A helicopter was flying around above Seattle yesterday when an electrical malfunction disabled all of the aircraft's electronic navigation and communication equipment. Due to the clouds and haze the pilot could not determine his position or course to steer to the airport. The pilot saw a tall building, flew toward it, circled, drew a handwritten sign and held it in the helicopter's window. The sign said "WHERE AM I?" in large letters.
People in the tall building quickly responded to the aircraft, drew a large sign and held it in a building window. Their sign said, "YOU ARE IN A HELICOPTER." The pilot smiled, waved, looked at his map and determined the course to steer to SEATAC (Seattle/Tacoma) airport and landed safely.
After they were on the ground, the co-pilot asked the pilot how the "YOU ARE IN A HELICOPTER" sign helped determine their position.
The pilot responded, "I knew that had to be the MICROSOFT building because they gave me a technically correct but completely useless reply.
There was a pilot flying a small single engine charter plane, with a couple of very important executives on board. He was coming into the Seattle airport through thick fog with less than 10 miles visibility when his instruments went out. So, he began circling around looking for a landmark. After an hour or so, he starts running pretty low on fuel and the passengers are getting very nervous.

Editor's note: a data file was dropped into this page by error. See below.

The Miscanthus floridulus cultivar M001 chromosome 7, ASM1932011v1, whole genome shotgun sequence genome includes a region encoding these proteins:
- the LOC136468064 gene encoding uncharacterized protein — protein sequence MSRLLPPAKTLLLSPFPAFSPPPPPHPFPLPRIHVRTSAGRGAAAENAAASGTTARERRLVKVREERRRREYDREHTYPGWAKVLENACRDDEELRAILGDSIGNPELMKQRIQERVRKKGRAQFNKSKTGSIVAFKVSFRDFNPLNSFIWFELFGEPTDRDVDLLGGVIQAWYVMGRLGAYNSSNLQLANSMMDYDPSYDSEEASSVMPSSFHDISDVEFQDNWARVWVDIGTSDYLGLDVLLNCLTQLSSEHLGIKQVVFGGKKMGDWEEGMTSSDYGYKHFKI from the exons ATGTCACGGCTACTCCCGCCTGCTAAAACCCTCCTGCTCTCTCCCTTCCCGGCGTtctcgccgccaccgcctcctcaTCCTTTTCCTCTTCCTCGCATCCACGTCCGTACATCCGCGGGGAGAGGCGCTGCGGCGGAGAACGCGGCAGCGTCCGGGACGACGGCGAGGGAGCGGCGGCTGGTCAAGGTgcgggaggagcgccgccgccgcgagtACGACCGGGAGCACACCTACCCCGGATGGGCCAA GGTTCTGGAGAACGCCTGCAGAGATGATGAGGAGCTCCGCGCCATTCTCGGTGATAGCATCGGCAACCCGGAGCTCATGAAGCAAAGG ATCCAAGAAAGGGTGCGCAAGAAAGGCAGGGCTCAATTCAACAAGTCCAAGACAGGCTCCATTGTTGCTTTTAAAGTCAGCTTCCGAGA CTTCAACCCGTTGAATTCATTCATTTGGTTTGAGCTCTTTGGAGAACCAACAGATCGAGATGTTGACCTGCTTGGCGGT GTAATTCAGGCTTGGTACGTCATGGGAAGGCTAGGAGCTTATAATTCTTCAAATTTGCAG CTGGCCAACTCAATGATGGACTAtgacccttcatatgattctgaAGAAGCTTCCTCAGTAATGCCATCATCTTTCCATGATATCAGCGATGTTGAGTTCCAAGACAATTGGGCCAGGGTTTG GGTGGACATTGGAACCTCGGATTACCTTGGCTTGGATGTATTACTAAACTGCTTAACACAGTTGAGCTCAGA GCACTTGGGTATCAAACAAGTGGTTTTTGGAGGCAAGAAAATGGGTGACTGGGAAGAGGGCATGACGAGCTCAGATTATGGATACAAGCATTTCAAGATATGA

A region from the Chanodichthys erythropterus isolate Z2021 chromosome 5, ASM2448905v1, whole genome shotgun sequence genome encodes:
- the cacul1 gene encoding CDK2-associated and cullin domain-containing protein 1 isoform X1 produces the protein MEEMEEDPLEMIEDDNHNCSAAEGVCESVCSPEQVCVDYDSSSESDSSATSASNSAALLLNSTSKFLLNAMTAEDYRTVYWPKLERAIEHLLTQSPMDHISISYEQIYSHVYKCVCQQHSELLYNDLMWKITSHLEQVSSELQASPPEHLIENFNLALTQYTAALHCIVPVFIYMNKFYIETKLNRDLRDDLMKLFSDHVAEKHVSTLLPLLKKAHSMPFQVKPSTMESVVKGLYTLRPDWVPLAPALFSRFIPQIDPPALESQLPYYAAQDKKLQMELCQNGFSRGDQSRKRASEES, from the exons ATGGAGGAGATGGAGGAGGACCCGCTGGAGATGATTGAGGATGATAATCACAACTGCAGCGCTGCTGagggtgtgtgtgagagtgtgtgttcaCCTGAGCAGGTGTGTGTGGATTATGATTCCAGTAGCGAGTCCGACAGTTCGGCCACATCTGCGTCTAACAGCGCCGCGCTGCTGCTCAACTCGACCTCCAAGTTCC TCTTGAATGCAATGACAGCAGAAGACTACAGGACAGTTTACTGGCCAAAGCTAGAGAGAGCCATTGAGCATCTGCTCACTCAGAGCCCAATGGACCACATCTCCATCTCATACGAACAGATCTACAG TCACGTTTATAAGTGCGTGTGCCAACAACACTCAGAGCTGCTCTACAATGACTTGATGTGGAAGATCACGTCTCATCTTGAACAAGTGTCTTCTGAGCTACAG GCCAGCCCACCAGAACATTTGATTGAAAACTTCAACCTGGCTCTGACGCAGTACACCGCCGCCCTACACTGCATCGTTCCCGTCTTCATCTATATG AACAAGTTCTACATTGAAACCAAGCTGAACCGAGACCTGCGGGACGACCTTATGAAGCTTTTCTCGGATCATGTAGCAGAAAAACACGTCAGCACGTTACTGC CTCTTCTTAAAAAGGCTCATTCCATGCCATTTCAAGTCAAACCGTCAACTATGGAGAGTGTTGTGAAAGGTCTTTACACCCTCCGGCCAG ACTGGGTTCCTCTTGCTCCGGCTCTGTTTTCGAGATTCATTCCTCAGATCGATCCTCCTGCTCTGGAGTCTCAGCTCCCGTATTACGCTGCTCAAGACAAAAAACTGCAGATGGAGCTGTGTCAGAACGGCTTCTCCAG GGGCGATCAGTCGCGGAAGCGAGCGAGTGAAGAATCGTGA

Finally, a small opening in the fog appears and he sees a tall building with one guy working alone on the fifth floor. The pilot banks the plane around, rolls down the window and shouts to the guy, "Hey where am I?" To this, the solitary office worker replies, "You're in a plane." The pilot rolls up the window, executes a 275 degree turn and proceeds to execute a perfect blind landing on the runway of the airport 5 miles away. Just as the plane stops, so does the engine as the fuel has run out.
The passengers are amazed and one asks how he did it. "Simple," replies the pilot, "I asked the guy in that building a simple question. The answer he gave me was 100 percent correct but absolutely useless, therefore, that must be Microsoft's support office and from there the airport is just five miles due East."